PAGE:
In April, we announced our plans to give away 10 free OT-2 robots to teams in partnership with iGEM. Our goal is to provide students with a new tool for the 2018 competition season and see how it helps with productivity, collaboration, and reproducibility. We are absolutely thrilled that a total of 77 iGEM teams from all over the world responded with amazing applications!!
It was difficult for us to choose only 10 teams - we continue to be impressed by the thoughtfulness, technical savvy, and imagination that iGEMers put into their project proposals. We evaluated teams based on a constellation of factors, including the following:
- Demonstrated technical capability
- Commitment to reproducibility
- Open-source integrations with other hardware and software
- Impactful projects that make the world a healthier, happier, more ecologically sustainable place
- Plans to add protocols to the Opentrons Protocol Library for the entire scientific community to use.
After much deliberation and debate, we're pleased to announce the following 10 teams (in no particular order) as winners of this year's Opentrons Team Challenge!
Makerere Uganda from Makerere University in Uganda, who will be engineering PET plastic degradation pathways in E. coli to solve the waste accumulation problem in developing urban centers.
NCKU Tainan from National Cheng Kung University in Taiwan, who will focus on carbon dioxide sequestration using E. coli (rather than cyanobacteria) in hopes of more quickly mitigating the impacts of industrialization on the environment.
SJTU BioX Shanghai from Shanghai Jiao Tong University, who plan to build a device that uses electricity to more precisely control gene expression pathways, giving scientists more fine-grained ability to "program" cells.
Newcastle from Newcastle University in the United Kingdom, whose GeneMachine team plans to demonstrate the value of Biodesign Automation (BDA) to the iGEM community by implementing robust Design of Experiments (DoE) methods throughout their project, including optimizing biobricks assembly and characterization.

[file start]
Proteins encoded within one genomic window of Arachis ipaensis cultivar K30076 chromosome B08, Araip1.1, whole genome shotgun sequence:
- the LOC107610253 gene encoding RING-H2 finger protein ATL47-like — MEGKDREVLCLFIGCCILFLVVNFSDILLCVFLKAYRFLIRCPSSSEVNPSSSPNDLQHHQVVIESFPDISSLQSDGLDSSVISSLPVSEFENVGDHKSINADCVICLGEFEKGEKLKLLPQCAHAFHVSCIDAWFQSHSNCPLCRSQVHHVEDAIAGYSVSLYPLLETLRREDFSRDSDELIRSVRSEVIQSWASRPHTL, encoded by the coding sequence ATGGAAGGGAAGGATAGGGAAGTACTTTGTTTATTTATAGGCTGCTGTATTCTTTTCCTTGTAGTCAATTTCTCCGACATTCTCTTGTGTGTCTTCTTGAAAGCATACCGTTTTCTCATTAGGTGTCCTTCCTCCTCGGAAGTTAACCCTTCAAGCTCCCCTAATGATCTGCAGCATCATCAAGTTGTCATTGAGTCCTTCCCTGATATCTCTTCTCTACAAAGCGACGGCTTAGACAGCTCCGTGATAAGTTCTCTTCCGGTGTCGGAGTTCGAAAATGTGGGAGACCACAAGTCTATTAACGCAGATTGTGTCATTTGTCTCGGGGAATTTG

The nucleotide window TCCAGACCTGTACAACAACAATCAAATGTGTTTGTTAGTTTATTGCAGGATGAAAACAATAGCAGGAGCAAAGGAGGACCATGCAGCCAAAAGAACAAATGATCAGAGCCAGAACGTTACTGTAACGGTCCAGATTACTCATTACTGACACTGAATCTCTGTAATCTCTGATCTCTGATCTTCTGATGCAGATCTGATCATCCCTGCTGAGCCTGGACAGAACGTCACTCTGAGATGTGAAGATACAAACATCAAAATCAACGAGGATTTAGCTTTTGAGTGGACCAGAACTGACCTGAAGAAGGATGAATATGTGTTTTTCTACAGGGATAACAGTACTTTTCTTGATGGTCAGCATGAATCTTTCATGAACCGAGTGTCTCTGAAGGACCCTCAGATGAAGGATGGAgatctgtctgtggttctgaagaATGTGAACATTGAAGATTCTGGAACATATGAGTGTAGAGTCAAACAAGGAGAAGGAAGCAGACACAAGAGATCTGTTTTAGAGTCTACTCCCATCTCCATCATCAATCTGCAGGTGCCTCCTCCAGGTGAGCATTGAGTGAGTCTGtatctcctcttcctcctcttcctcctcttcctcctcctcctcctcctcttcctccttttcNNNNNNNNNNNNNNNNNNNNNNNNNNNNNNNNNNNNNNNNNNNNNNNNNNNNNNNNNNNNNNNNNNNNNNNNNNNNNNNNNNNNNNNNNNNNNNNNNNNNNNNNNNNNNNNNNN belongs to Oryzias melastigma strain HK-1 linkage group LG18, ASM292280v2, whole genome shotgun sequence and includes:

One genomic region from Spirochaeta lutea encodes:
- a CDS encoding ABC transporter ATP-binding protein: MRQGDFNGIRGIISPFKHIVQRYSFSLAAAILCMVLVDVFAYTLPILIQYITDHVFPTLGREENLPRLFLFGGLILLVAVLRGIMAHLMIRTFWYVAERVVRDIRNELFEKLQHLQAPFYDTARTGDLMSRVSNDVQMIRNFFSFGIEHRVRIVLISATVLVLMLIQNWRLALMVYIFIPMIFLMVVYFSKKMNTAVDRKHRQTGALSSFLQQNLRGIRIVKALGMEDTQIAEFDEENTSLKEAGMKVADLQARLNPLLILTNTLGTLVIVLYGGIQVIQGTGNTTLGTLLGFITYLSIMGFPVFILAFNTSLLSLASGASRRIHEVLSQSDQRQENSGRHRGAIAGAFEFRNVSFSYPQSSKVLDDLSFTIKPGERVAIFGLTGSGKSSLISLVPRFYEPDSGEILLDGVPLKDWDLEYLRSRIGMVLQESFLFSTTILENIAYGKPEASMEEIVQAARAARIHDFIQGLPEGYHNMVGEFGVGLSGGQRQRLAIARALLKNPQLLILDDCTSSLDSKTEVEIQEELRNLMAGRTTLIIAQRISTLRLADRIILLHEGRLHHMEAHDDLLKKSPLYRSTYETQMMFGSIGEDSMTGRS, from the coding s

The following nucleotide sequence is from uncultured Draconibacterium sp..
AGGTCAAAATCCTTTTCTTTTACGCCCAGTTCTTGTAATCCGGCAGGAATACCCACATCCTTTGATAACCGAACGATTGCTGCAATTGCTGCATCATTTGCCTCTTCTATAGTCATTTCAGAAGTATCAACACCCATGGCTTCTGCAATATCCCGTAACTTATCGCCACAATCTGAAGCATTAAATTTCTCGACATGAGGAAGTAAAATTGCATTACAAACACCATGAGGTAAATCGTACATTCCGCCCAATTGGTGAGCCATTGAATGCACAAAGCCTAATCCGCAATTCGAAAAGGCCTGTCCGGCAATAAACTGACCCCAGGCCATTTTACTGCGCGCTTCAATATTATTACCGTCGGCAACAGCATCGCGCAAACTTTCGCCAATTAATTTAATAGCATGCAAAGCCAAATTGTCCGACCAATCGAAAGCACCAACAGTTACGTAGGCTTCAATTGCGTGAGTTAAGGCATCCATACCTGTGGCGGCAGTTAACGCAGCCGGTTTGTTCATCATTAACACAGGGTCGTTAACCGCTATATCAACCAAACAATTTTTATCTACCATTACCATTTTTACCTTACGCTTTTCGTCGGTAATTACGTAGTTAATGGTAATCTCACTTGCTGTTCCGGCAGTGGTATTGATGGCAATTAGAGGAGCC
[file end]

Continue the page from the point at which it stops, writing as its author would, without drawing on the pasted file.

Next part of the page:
Düsseldorf from Heinrich Heine Universität Düsseldorf in Germany, who plan to create a design and measurement tool for co-cultures in order to enable more effective modeling of biologically engineered systems in context.
Marburg from Philipps-Universität Marburg in Germany, who want to explore the possibilities of using fast-growing V. natriegens as a model organism for synthetic biology so that the wet lab can more quickly iterate through robust design-test-build cycles.
UIOWA from the University of Iowa in the United States of America, who plan to focus on improving part of the industrial production pathway of bioplastics to enable continued progress towards more sustainable consumption (and also have some cool communications projects in mind)!
Queen's Canada from Queen's University in Canada, who plan to focus on engineering a fluorescent biosensor that could, amongst other applications, enable rapid diagnostic testing for metabolic distress in non-verbal individuals.
Stony Brook from Stony Brook University in the United States of America, who plan to focus on using directed evolution of S. elongatus to enable its use as a sustainable source of sucrose feedstocks for ethanol biofuel production.
Tec-Monterrey from Technològico de Monterrey, Campus Monterrey in Mexico, who plan to explore the potential of using CRISPR/Cas1-Cas2 in DNA data storage applications, with emphasis on making the process more reliable and efficient.
These applicants really put smiles on our faces!!!
ICT Mumbai: Opentrons Saves the Day
iGEM Bielefeld CeBiTec: Human + OT-2
iGEM Stuttgart: A Haiku
Own an OT-2 far less prone to mess it up would be very nice.
-Eager iGEM Student, OT-2 Haiku, 2018, 4:30 AM local time
Thanks again to all of the amazing teams who applied!
And remember - if you didn't win the challenge this year, your team is still eligible for $2000 off an OT-2 through the end of 2018! Please contact us at email@example.com for details on how to take advantage of this special offer.